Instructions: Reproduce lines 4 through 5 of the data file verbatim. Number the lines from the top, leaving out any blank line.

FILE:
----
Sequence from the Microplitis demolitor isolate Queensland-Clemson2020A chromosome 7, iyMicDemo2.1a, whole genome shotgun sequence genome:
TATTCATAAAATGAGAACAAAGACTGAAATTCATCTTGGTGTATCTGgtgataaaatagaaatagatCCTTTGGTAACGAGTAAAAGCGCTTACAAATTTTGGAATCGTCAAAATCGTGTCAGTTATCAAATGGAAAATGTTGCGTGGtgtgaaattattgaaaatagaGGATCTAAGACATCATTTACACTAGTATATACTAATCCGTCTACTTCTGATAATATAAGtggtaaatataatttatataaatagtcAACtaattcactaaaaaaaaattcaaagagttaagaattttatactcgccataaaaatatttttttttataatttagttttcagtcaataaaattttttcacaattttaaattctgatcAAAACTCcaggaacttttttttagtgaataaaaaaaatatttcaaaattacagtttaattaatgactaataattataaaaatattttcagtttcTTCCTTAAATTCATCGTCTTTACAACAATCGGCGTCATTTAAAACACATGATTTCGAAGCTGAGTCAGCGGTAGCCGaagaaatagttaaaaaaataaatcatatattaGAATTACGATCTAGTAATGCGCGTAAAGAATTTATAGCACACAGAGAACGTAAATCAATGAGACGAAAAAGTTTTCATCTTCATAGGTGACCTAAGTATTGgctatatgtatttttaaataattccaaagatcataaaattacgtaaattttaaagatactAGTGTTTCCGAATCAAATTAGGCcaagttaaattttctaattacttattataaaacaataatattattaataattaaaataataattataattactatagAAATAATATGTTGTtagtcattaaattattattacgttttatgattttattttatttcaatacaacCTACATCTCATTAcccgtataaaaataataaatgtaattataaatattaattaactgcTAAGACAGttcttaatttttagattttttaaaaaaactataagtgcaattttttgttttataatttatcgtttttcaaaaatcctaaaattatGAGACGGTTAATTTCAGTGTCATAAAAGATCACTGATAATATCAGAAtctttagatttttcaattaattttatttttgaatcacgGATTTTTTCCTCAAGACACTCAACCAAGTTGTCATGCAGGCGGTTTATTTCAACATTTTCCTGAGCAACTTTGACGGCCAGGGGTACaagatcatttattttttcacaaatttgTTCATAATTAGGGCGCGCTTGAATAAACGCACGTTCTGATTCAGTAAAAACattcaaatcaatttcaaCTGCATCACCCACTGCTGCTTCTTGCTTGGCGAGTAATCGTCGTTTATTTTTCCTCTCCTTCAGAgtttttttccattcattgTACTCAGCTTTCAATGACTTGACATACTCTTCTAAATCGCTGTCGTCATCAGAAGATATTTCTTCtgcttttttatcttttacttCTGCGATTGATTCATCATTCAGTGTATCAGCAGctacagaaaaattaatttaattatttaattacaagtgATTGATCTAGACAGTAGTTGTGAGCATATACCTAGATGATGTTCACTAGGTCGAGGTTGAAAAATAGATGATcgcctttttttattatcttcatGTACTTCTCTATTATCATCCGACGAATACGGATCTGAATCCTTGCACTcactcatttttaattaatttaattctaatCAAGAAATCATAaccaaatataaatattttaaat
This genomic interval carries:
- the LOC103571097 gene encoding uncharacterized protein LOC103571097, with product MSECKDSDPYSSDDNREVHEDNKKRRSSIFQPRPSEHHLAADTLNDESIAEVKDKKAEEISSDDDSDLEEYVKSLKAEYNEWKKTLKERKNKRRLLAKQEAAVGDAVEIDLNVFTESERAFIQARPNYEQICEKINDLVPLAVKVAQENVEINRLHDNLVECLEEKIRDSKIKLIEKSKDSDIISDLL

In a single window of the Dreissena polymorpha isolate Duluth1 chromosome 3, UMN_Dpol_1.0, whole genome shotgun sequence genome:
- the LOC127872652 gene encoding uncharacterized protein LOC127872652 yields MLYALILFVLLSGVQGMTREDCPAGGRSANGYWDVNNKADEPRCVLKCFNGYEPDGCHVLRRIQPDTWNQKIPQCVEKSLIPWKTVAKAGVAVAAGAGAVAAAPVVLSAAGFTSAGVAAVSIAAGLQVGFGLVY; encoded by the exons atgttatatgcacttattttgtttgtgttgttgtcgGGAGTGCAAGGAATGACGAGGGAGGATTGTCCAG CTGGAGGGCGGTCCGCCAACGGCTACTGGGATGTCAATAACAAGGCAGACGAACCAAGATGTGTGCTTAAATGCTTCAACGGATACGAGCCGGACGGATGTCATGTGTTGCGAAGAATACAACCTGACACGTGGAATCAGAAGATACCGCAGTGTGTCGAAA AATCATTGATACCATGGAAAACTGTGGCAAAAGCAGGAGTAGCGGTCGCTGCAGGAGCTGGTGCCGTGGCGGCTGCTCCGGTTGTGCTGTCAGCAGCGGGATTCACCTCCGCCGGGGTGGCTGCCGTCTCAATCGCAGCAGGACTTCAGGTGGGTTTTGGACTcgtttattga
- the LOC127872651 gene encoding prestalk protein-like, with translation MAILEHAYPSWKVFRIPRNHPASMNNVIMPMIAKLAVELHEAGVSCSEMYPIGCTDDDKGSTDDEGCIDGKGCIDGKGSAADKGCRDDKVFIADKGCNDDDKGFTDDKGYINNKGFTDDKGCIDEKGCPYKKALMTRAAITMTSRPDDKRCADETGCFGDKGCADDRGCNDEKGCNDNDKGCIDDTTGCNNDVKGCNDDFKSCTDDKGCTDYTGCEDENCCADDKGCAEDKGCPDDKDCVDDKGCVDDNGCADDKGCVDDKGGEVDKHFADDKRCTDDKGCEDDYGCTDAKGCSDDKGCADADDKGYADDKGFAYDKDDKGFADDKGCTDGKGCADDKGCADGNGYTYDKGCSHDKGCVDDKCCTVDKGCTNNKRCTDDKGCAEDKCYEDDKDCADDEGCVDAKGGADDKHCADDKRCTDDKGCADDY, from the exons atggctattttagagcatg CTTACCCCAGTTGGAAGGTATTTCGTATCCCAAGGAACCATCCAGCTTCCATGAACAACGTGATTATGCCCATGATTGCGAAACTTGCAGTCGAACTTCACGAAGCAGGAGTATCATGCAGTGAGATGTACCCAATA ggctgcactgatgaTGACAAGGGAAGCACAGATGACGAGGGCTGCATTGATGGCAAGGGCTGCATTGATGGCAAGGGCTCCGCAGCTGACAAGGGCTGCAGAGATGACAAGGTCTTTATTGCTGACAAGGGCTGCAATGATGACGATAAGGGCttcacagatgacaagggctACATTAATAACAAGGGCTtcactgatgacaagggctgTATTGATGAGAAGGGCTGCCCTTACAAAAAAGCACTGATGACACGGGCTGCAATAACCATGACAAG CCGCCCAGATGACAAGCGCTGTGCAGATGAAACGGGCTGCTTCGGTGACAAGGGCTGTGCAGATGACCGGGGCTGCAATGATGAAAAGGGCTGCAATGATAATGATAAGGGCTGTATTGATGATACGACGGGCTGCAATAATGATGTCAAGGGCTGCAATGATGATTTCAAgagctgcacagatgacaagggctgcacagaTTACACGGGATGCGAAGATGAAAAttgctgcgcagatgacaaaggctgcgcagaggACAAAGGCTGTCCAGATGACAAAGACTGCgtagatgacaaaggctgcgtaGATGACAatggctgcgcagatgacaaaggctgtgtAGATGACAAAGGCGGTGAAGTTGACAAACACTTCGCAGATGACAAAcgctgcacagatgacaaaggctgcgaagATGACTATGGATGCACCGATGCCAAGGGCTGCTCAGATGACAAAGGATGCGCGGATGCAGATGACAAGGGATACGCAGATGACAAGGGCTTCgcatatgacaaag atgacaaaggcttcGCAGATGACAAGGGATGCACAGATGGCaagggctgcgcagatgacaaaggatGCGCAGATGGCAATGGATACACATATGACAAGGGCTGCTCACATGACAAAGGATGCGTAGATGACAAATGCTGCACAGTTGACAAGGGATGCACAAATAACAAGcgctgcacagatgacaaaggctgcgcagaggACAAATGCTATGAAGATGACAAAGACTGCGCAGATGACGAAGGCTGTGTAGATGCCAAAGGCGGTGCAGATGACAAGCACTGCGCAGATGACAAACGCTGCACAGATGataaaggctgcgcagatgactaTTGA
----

- the LOC103571097 gene encoding uncharacterized protein LOC103571097, with product MSECKDSDPYSSDDNREVHEDNKKRRSSIFQPRPSEHHLAADTLNDESIAEVKDKKAEEISSDDDSDLEEYVKSLKAEYNEWKKTLKERKNKRRLLAKQEAAVGDAVEIDLNVFTESERAFIQARPNYEQICEKINDLVPLAVKVAQENVEINRLHDNLVECLEEKIRDSKIKLIEKSKDSDIISDLL

In a single window of the Dreissena polymorpha isolate Duluth1 chromosome 3, UMN_Dpol_1.0, whole genome shotgun sequence genome: